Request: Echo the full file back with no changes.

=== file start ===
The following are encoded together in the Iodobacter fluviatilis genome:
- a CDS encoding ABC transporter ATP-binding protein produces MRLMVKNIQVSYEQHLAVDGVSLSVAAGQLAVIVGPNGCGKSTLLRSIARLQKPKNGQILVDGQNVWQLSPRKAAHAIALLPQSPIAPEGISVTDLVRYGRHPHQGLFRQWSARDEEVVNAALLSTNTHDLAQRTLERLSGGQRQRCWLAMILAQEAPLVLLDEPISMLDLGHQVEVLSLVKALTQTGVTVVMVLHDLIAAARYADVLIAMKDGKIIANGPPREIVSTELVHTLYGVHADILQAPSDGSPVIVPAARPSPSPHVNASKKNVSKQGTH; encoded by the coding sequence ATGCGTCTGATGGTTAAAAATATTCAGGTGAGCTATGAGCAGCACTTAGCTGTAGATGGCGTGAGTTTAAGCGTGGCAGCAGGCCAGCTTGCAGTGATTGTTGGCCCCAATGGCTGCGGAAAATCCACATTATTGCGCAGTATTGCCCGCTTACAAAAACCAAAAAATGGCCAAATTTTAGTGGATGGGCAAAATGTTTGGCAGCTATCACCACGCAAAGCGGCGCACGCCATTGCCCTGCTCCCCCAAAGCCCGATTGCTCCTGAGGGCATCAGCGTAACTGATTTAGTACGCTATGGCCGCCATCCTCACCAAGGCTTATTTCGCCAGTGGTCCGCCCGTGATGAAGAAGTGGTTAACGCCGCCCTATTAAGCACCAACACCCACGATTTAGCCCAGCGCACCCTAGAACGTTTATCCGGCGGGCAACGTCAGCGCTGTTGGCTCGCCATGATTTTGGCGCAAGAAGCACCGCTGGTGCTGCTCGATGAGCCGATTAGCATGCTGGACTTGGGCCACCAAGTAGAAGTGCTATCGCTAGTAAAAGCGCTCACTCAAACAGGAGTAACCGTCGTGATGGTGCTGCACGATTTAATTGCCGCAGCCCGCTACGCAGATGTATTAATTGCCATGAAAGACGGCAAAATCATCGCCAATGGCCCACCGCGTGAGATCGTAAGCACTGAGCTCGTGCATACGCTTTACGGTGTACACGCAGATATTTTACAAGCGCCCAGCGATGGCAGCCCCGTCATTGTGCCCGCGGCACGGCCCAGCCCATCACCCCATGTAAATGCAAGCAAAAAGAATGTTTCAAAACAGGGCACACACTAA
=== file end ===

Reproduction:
The following are encoded together in the Iodobacter fluviatilis genome:
- a CDS encoding ABC transporter ATP-binding protein produces MRLMVKNIQVSYEQHLAVDGVSLSVAAGQLAVIVGPNGCGKSTLLRSIARLQKPKNGQILVDGQNVWQLSPRKAAHAIALLPQSPIAPEGISVTDLVRYGRHPHQGLFRQWSARDEEVVNAALLSTNTHDLAQRTLERLSGGQRQRCWLAMILAQEAPLVLLDEPISMLDLGHQVEVLSLVKALTQTGVTVVMVLHDLIAAARYADVLIAMKDGKIIANGPPREIVSTELVHTLYGVHADILQAPSDGSPVIVPAARPSPSPHVNASKKNVSKQGTH; encoded by the coding sequence ATGCGTCTGATGGTTAAAAATATTCAGGTGAGCTATGAGCAGCACTTAGCTGTAGATGGCGTGAGTTTAAGCGTGGCAGCAGGCCAGCTTGCAGTGATTGTTGGCCCCAATGGCTGCGGAAAATCCACATTATTGCGCAGTATTGCCCGCTTACAAAAACCAAAAAATGGCCAAATTTTAGTGGATGGGCAAAATGTTTGGCAGCTATCACCACGCAAAGCGGCGCACGCCATTGCCCTGCTCCCCCAAAGCCCGATTGCTCCTGAGGGCATCAGCGTAACTGATTTAGTACGCTATGGCCGCCATCCTCACCAAGGCTTATTTCGCCAGTGGTCCGCCCGTGATGAAGAAGTGGTTAACGCCGCCCTATTAAGCACCAACACCCACGATTTAGCCCAGCGCACCCTAGAACGTTTATCCGGCGGGCAACGTCAGCGCTGTTGGCTCGCCATGATTTTGGCGCAAGAAGCACCGCTGGTGCTGCTCGATGAGCCGATTAGCATGCTGGACTTGGGCCACCAAGTAGAAGTGCTATCGCTAGTAAAAGCGCTCACTCAAACAGGAGTAACCGTCGTGATGGTGCTGCACGATTTAATTGCCGCAGCCCGCTACGCAGATGTATTAATTGCCATGAAAGACGGCAAAATCATCGCCAATGGCCCACCGCGTGAGATCGTAAGCACTGAGCTCGTGCATACGCTTTACGGTGTACACGCAGATATTTTACAAGCGCCCAGCGATGGCAGCCCCGTCATTGTGCCCGCGGCACGGCCCAGCCCATCACCCCATGTAAATGCAAGCAAAAAGAATGTTTCAAAACAGGGCACACACTAA